My dad often repeated the mantra that the members he was looking for weren’t necessarily extremists or militants. He wanted people who started sentences with the phrase, “I’m not a racist, but…” Whatever it was they said next was the seed of a much more extreme belief that would make them feel at home in his community. The most effective pitch for White nationalist beliefs was always one that told people they did not need to feel guilty for being the beneficiaries of an unequal society. More than anything else, White nationalists told White people that calls of racism were nothing more than jealousy or hatred being expressed towards them as White people.

“The most effective pitch for White nationalist beliefs was always one that told people they did not need to feel guilty for being the beneficiaries of an unequal society.”

Antiracism, on the other hand, is a belief system that is much more humane. Instead of justifying or advocating for separation, it is a worldview that constantly seeks to expand the circle of people so that anyone can find connection, value, and loyalty. Despite that humane aspect, it is a harder thing to advocate for than segregation and justifications of inequality ever felt. Antiracism asks people to change constantly, to spend their lives trying to find new forms of connection with an ever-expanding group of people. It can be overwhelming. It is not less natural than the fear peddled by racism, but it can feel more risky to ask people to imagine something that does not yet exist.

5. To change someone’s mind on something core to who they are, you must first be able to argue it as well as they can.

The context of widespread campus outrage from a small community I knew personally opened me up to asking the question, “Where is the misunderstanding?” I did not want to see myself as someone intentionally causing harm to people I cared about. Yet it was ultimately years of intense conversations in private that allowed me to accept there was no misunderstanding other than my own. I was only able to have those conversations in dorm rooms, on walks, and in long car rides because I was talking to someone who had become a specific person in my life.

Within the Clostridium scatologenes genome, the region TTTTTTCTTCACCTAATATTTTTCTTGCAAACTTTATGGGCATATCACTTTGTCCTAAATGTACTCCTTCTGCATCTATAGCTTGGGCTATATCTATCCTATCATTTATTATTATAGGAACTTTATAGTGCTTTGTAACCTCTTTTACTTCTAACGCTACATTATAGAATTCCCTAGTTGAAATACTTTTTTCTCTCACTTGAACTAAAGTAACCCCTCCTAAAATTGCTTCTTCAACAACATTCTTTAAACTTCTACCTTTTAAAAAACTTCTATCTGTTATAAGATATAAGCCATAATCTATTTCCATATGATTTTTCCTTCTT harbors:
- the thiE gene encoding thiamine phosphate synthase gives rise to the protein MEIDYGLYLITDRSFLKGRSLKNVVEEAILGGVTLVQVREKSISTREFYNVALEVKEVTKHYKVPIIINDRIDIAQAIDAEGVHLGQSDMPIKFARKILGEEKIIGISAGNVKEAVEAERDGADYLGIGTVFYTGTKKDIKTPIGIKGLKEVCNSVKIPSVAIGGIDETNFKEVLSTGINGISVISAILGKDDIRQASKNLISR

I had spent my entire life among a community of people who said everyone else in the world didn’t understand us. My experience at college was not one of hearing that racism was bad for the first time. Instead, it was the first time I felt like I could no longer fall back on the belief that the people on the other end of that message didn’t understand me or my beliefs. Instead, after hearing me out over months, that specific person could recite what I believed as well as I could, and yet she also was clear that she believed it was wrong on every level. It is a rare quality in someone to be able to sit with that level of dissonance to know and love someone who you fundamentally abhor the beliefs of. Yet that is what is necessary to be able to engage on that level of change.

To listen to the audio version read by author Derek Black, download the Next Big Idea App today: